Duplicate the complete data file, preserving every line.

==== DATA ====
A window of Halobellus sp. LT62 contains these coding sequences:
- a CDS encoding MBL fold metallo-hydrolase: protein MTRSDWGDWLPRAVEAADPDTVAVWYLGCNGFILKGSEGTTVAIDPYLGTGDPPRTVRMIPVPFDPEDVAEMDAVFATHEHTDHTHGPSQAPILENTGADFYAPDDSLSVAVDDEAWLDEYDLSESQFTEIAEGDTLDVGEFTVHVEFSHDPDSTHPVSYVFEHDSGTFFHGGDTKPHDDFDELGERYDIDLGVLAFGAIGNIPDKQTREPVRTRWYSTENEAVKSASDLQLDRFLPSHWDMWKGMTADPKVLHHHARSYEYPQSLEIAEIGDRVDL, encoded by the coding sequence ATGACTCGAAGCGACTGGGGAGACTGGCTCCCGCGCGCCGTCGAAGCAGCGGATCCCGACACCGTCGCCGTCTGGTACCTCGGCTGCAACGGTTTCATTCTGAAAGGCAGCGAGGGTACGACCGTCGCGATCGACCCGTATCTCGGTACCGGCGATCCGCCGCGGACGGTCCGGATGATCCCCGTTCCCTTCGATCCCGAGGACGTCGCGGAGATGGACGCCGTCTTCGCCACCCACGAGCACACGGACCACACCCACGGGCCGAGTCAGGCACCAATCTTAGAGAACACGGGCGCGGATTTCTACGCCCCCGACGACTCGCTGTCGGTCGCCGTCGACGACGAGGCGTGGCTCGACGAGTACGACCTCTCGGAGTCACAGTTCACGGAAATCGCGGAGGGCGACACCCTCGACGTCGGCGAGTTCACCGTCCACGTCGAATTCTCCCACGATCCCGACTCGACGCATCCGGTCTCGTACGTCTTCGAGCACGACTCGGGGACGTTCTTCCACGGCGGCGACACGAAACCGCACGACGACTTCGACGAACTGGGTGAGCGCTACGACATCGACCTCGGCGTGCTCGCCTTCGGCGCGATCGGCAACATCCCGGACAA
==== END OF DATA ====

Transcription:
A window of Halobellus sp. LT62 contains these coding sequences:
- a CDS encoding MBL fold metallo-hydrolase: protein MTRSDWGDWLPRAVEAADPDTVAVWYLGCNGFILKGSEGTTVAIDPYLGTGDPPRTVRMIPVPFDPEDVAEMDAVFATHEHTDHTHGPSQAPILENTGADFYAPDDSLSVAVDDEAWLDEYDLSESQFTEIAEGDTLDVGEFTVHVEFSHDPDSTHPVSYVFEHDSGTFFHGGDTKPHDDFDELGERYDIDLGVLAFGAIGNIPDKQTREPVRTRWYSTENEAVKSASDLQLDRFLPSHWDMWKGMTADPKVLHHHARSYEYPQSLEIAEIGDRVDL, encoded by the coding sequence ATGACTCGAAGCGACTGGGGAGACTGGCTCCCGCGCGCCGTCGAAGCAGCGGATCCCGACACCGTCGCCGTCTGGTACCTCGGCTGCAACGGTTTCATTCTGAAAGGCAGCGAGGGTACGACCGTCGCGATCGACCCGTATCTCGGTACCGGCGATCCGCCGCGGACGGTCCGGATGATCCCCGTTCCCTTCGATCCCGAGGACGTCGCGGAGATGGACGCCGTCTTCGCCACCCACGAGCACACGGACCACACCCACGGGCCGAGTCAGGCACCAATCTTAGAGAACACGGGCGCGGATTTCTACGCCCCCGACGACTCGCTGTCGGTCGCCGTCGACGACGAGGCGTGGCTCGACGAGTACGACCTCTCGGAGTCACAGTTCACGGAAATCGCGGAGGGCGACACCCTCGACGTCGGCGAGTTCACCGTCCACGTCGAATTCTCCCACGATCCCGACTCGACGCATCCGGTCTCGTACGTCTTCGAGCACGACTCGGGGACGTTCTTCCACGGCGGCGACACGAAACCGCACGACGACTTCGACGAACTGGGTGAGCGCTACGACATCGACCTCGGCGTGCTCGCCTTCGGCGCGATCGGCAACATCCCGGACAA